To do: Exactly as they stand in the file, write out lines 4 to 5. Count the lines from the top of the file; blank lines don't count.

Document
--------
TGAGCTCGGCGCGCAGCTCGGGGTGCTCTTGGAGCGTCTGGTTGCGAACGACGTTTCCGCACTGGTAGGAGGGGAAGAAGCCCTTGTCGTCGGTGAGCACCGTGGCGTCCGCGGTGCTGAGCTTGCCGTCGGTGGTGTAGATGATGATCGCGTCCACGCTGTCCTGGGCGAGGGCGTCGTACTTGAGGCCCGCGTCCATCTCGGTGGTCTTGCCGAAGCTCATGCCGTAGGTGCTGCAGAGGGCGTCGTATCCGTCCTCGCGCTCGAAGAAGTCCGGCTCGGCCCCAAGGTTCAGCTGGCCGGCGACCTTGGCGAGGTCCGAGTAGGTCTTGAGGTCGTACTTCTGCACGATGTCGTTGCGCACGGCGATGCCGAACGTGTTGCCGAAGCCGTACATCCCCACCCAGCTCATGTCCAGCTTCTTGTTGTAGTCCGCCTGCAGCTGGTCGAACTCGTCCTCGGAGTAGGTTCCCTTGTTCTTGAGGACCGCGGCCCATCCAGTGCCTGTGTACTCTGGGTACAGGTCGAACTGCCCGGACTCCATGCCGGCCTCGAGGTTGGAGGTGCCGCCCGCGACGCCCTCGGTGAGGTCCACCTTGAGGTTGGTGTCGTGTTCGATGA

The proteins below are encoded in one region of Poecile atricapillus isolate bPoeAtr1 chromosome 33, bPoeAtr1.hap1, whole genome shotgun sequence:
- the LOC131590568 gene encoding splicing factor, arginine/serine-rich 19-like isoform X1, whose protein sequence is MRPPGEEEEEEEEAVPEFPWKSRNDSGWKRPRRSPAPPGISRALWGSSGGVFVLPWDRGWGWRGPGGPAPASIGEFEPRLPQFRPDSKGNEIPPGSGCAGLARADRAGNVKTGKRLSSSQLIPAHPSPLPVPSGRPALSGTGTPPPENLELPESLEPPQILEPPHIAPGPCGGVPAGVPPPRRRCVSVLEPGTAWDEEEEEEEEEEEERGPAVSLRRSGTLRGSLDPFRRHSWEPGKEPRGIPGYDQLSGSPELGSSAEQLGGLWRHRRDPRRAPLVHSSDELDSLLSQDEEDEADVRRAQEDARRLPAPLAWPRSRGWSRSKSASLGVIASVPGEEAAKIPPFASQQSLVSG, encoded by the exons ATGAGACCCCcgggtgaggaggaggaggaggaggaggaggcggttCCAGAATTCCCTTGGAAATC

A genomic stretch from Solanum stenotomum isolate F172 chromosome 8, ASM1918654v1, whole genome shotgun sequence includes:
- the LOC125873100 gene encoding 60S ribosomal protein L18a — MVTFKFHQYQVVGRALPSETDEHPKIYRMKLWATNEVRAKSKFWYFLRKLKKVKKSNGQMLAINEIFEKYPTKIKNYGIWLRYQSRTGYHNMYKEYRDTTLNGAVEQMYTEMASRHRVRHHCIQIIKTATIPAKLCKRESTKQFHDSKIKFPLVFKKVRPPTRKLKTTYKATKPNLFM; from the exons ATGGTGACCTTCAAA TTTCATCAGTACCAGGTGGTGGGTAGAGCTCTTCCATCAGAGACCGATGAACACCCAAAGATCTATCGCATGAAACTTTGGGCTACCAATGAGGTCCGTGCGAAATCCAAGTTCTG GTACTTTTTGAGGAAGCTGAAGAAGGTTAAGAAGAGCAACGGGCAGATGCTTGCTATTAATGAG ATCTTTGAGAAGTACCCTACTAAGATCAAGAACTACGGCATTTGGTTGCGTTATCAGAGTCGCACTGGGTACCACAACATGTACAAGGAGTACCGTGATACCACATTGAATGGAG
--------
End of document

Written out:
A genomic stretch from Solanum stenotomum isolate F172 chromosome 8, ASM1918654v1, whole genome shotgun sequence includes:
- the LOC125873100 gene encoding 60S ribosomal protein L18a — MVTFKFHQYQVVGRALPSETDEHPKIYRMKLWATNEVRAKSKFWYFLRKLKKVKKSNGQMLAINEIFEKYPTKIKNYGIWLRYQSRTGYHNMYKEYRDTTLNGAVEQMYTEMASRHRVRHHCIQIIKTATIPAKLCKRESTKQFHDSKIKFPLVFKKVRPPTRKLKTTYKATKPNLFM; from the exons ATGGTGACCTTCAAA TTTCATCAGTACCAGGTGGTGGGTAGAGCTCTTCCATCAGAGACCGATGAACACCCAAAGATCTATCGCATGAAACTTTGGGCTACCAATGAGGTCCGTGCGAAATCCAAGTTCTG GTACTTTTTGAGGAAGCTGAAGAAGGTTAAGAAGAGCAACGGGCAGATGCTTGCTATTAATGAG ATCTTTGAGAAGTACCCTACTAAGATCAAGAACTACGGCATTTGGTTGCGTTATCAGAGTCGCACTGGGTACCACAACATGTACAAGGAGTACCGTGATACCACATTGAATGGAG